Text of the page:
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This will start account recovery.

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Click Start Account Recovery to continue.

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From now on, the process is different between Two-Step Verification and Two-Factor Authentication.

Reinstating Access to Apple ID: Apple Two-Step Verification

If you enabled two-step verification, you were given the option to create and print the Account Recovery Key. This key is designed to help you exactly in situations such as this, where you don’t have access to your trusted devices and phone numbers.

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If you have your Recovery Key handy, just enter it there, and you’ll automatically get access to your account. If, however, you don’t have a Recovery Key, you will be directed to the fallback recovery process which is similar to that of Two-Factor Authentication.

Important: Once you reinstate access to your account, make sure to verify a new device as soon as possible. Otherwise, you’ll have to use your Recovery Key every time you log in. Alternatively, you may temporarily disable Two-Step Verification (not recommended) or disable Two-Step Verification and set up Two-Factor Authentication.

Apple recommends printing more than one copy of the Recovery Key. According to Apple, with two-step verification you are responsible for:

  • Remembering your password
  • Keeping your trusted devices physically secure
  • Keeping your Recovery Key in a safe place

If you lose access to two of these three items at the same time, you could be locked out of your Apple ID permanently.

Note: If you lose your Recovery Key, you can create a new one (https://support.apple.com/kb/HT5577). This will invalidate your previous Recovery Key.

More information:

Reinstating Access to Apple ID: Apple Two-Factor Authentication

In this newer authentication scheme, Apple removed the possibility for creating a Recovery Key, relying on a step-by-step recovery process instead. During this process, you’ll be asked to provide details about your account that only you may know. This includes your trusted phone numbers, any credit cards on file, and possibly other information.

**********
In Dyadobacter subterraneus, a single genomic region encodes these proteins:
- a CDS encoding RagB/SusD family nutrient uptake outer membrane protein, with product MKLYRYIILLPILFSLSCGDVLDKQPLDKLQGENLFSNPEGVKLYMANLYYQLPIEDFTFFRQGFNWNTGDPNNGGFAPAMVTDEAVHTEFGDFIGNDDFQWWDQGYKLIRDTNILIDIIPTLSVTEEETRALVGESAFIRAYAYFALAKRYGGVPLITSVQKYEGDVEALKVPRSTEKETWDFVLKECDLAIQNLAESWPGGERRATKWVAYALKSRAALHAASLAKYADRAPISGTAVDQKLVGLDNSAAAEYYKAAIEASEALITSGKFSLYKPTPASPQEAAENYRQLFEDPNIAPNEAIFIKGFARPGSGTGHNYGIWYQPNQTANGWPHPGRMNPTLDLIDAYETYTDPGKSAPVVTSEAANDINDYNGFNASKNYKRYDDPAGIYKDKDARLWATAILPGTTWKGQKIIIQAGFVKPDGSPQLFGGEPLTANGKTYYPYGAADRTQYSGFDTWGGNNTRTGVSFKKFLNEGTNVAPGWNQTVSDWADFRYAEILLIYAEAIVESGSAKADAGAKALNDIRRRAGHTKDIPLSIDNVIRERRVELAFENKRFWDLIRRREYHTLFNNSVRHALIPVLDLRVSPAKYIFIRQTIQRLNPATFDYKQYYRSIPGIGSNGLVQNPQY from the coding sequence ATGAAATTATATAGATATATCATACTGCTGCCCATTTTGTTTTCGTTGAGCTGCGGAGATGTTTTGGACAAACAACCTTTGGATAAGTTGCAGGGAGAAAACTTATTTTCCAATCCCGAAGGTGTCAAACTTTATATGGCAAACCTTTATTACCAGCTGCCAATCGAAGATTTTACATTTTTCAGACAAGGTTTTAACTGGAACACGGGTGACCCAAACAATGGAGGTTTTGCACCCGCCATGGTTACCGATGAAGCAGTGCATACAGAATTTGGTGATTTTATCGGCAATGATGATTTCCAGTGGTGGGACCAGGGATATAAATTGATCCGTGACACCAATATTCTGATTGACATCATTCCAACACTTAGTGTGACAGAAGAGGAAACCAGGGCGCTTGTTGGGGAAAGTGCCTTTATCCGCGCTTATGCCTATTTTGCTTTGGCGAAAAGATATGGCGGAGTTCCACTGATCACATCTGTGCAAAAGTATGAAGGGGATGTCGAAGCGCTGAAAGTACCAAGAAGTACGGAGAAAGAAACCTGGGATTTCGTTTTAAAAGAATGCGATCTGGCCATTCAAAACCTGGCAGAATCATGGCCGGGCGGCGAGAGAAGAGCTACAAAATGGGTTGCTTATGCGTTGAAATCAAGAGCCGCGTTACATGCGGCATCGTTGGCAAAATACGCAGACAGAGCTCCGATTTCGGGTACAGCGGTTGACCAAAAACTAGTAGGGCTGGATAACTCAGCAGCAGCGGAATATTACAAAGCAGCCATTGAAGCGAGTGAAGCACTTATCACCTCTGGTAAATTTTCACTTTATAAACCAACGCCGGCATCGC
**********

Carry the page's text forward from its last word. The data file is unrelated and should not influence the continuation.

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Depending on how much information you have on file with Apple, and how much of that you can correctly confirm during the recovery process, you may or may not be granted access to your account. In some cases, Apple will record your request and pass it on to a live person who will manually review your case. This is a lengthy process with no guaranteed outcome.

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Worst case scenario, you can still use your replacement SIM card to receive the code once you get back home.

Preparing for Emergencies

You can make your life significantly easier in case of emergencies if you do a few things ahead of time.

Two-Step Verification: Log in to your Apple account and print out the Recovery Code. Cut it out and put in your wallet. Make sure you have this code with you when traveling. Store it separately from your iPhone. Alternatively, you may store this Recovery Code at home, asking a member of your household to tell you the number when you need it.

Two-Factor Authentication: There is no Recovery Code for accounts with Two-Factor Authentication. Reinstating access to your account depends on how much information you have on file with Apple, and how much of that information you can correctly confirm during the recovery process. Make sure you have at least one credit card on file. Bring this card with you while traveling. It may be a good idea to write down the card number and keep it at home with your family members. If your wallet goes missing, you will be able to confirm the card number with Apple (and it will be easier to block the stolen card with your bank as well). Verify additional phone numbers (such as your spouse’s); at very least, you’ll be able to receive a verification code to that number in case of emergencies.

Apple’s official recommendation include:

  • Remember your Apple ID password.
  • Use a device passcode on all your devices.
  • Keep your trusted phone number(s) up to date.
  • Keep your trusted devices physically secure.

Note that you can verify more than one phone number for the purpose of two-factor authentication. While this generally weakens security, a verified phone number may become invaluable in emergencies.

One more thing: Make sure you know the phone numbers of your family members by heart as opposed to bringing them up from your phone book every time you call!

About scar

Scar de Courcier is an assistant editor at Forensic Focus.